Time to get writing! If you’re on Twitter, Facebook, or Instagram (or anywhere else), be sure use the #FlashFictionFeb hashtag. Now, let’s get cracking!
For today’s prompt, write a story with no dialogue. It could be a story about a place or a person or anything, as long as nothing speaks.
Remember: These prompts are just starting points; you have the freedom to go wherever your flash of inspiration takes you.
Note on sharing your work: If you wish to share your stories, scroll to the bottom of this page and use the comments section. If this is your first time commenting on the site, go to Disqus to create a free new account, verify your account on this site below (one-time thing), and then comment away. (If you happen to run into any issues posting, please just send me an e-mail at email@example.com with the subject line: Flash Fiction Challenge Commenting Issue.)
Here’s my attempt at a story with no dialogue:
I imagined what an honest listing might look like. 2 bed, 2 bath; partially furnished; reports of ghost activity; utilities included. $1,500/month.
But of course, he wouldn’t dare.
It took a while for a new occupant to arrive. I’m never sure how long. But then the landlord was standing in the driveway, eyeballing the windows. Sometimes I wonder if he could see me when the light was just right. He never seemed to mind coming to the house, but he didn’t usually stick around, either. He twirled a keyring on his thick finger.
She came alone in a beat-up Ford Escape packed window to window with boxes. There was no ceremony. She took the keys from the landlord, nodded as he said something to her. She unlocked the front door and set the first box inside. She asked about me with a sort of off-hand curiosity. He shrugged, gestured vaguely into the house. Asked if she was married. She twisted the diamond ring on her finger and told him that she was not.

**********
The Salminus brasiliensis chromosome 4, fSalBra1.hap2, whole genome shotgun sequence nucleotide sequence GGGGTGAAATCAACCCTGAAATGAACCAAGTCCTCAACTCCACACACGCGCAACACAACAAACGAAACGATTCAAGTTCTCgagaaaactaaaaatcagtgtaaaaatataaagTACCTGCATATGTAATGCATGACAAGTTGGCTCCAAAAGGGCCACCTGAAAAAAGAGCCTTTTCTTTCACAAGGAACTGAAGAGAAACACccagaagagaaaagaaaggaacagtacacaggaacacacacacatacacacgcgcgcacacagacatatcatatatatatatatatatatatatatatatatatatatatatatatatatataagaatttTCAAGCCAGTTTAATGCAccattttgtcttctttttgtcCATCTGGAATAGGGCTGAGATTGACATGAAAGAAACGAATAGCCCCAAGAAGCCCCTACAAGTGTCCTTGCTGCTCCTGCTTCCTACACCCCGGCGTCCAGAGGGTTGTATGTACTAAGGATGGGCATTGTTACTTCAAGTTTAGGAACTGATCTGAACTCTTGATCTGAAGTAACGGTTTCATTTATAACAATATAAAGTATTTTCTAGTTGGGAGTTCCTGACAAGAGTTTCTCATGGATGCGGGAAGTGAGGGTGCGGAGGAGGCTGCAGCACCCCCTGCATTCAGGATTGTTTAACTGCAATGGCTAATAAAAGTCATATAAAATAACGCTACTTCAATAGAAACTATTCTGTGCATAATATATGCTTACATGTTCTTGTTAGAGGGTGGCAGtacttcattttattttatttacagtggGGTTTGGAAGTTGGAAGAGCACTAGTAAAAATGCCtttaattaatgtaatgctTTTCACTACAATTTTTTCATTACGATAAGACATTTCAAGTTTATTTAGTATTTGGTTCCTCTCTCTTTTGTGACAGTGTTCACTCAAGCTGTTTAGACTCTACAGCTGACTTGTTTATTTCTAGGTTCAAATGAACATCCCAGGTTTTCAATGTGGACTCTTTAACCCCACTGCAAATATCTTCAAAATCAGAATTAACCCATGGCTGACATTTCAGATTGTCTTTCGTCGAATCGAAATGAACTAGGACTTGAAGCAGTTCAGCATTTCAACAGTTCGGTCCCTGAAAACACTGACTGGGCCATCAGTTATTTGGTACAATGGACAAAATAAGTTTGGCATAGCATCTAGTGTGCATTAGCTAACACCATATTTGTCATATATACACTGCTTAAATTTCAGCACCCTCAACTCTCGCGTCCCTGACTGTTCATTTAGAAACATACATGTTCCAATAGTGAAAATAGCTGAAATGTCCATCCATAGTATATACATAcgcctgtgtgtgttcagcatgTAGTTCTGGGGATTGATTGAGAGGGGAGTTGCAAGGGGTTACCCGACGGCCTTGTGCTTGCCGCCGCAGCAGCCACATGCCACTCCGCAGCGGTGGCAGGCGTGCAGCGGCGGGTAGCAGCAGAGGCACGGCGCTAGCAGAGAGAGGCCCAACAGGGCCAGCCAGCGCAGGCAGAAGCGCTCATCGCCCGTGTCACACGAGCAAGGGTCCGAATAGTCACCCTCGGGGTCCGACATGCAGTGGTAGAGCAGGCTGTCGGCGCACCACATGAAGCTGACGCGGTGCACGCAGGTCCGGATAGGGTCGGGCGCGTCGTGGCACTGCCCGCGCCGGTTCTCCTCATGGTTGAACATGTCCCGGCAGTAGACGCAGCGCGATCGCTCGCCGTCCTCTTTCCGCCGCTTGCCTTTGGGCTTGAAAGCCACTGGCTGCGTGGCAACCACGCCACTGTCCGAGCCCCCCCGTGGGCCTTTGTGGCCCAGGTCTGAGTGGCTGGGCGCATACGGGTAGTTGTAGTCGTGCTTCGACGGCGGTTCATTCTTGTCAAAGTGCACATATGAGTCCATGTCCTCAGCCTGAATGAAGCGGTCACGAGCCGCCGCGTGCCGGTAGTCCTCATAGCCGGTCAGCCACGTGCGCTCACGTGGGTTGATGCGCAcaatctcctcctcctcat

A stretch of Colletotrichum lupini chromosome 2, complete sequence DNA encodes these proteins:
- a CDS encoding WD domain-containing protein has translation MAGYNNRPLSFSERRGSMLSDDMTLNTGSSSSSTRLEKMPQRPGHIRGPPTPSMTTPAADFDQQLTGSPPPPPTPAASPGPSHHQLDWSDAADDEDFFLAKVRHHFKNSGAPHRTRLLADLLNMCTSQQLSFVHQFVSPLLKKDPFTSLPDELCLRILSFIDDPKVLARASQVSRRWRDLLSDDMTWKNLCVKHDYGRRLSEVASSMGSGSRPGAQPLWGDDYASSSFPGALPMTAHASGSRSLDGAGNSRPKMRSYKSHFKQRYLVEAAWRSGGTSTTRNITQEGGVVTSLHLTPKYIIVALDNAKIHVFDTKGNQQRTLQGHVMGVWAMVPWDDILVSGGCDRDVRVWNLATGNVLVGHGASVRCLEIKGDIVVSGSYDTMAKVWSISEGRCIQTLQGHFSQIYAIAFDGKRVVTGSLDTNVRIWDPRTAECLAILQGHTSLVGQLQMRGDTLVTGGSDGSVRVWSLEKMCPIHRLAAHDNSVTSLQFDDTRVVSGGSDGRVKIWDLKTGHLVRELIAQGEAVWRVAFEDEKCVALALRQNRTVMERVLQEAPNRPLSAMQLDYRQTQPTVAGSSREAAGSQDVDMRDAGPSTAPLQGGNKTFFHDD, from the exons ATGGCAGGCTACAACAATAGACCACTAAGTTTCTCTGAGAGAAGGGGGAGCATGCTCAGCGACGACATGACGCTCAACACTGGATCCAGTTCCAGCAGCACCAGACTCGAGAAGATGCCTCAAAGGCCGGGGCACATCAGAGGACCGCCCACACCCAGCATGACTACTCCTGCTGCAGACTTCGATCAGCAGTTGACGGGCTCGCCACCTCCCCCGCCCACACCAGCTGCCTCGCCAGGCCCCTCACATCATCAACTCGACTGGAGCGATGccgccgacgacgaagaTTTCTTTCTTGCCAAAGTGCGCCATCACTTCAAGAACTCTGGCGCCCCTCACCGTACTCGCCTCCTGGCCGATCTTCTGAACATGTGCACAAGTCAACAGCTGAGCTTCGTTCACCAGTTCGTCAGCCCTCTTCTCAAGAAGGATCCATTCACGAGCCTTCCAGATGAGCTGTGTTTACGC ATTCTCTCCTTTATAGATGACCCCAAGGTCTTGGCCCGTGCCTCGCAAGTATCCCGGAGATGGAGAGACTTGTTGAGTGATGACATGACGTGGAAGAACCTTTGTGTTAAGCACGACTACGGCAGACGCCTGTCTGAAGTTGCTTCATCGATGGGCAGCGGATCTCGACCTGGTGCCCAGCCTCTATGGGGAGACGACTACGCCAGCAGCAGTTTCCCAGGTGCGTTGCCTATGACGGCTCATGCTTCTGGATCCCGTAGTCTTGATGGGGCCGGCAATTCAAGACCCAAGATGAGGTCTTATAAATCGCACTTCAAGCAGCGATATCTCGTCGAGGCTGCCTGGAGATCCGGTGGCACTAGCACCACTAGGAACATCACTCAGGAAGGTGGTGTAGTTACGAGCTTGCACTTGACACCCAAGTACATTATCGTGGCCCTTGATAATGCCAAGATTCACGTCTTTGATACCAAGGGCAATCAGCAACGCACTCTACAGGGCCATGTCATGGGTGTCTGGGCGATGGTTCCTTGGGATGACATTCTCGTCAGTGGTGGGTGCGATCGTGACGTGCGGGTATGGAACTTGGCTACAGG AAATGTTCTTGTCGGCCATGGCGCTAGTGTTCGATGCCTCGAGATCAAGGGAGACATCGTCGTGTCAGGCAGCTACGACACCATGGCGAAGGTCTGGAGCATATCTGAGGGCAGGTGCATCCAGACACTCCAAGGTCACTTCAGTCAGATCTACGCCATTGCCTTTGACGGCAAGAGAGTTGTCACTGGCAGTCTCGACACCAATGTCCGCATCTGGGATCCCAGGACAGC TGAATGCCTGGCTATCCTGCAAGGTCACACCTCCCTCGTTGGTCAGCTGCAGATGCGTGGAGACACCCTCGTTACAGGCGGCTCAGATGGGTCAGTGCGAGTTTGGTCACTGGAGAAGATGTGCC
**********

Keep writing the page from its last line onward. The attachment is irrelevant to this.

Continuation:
The landlord left us.
I walked the house with her, as I did with all new occupants. She wiped her fingers through the dust on the bedroom windowsill, opened the ice maker in the freezer, fluffed a pillow on the sagging couch. After a quick stop in the bathroom—which I did not accompany her to—she began bringing in boxes.
One went into the kitchen; two to the bedroom; one to the bathroom. She had three clear plastic tubs of books, which piqued my interest; hardly anyone lugged so many books around when there were phones and Kindles and giant TVs. When she was done, she groaned and arched her back, her dark hair cascading off her shoulders in a frizzy rush. I couldn’t remember what it was like to have a body. The one I had now was sort of opaque and numb. I couldn’t remember what it was like to be alive.
She melted to the floor and starfished her body across the hardwood. I hovered near the kitchen (not physically, just anxiously) and watched her. She had sweat stains on her stomach, under her arms. I wondered how long she would be staying here. I didn’t know her name.
Outside, a lawnmower droned.
I thought maybe she would unpack, but she didn’t. Instead, she pulled a few things out of the bathroom box and then showered with the door closed. Not everyone did, when they lived alone here. Maybe this habit had to do with the wedding ring but missing spouse. Or maybe she was used to roommates or parents or siblings. When she was done, she went into a bedroom and closed the door. I stuck my head in the bathroom, just to see if she’d set anything up yet. She hadn’t; just the bottles of shampoo and conditioner and a bar of soap in the shower. In the fog on the mirror, she’d scrawled one slowly-melting word: Home.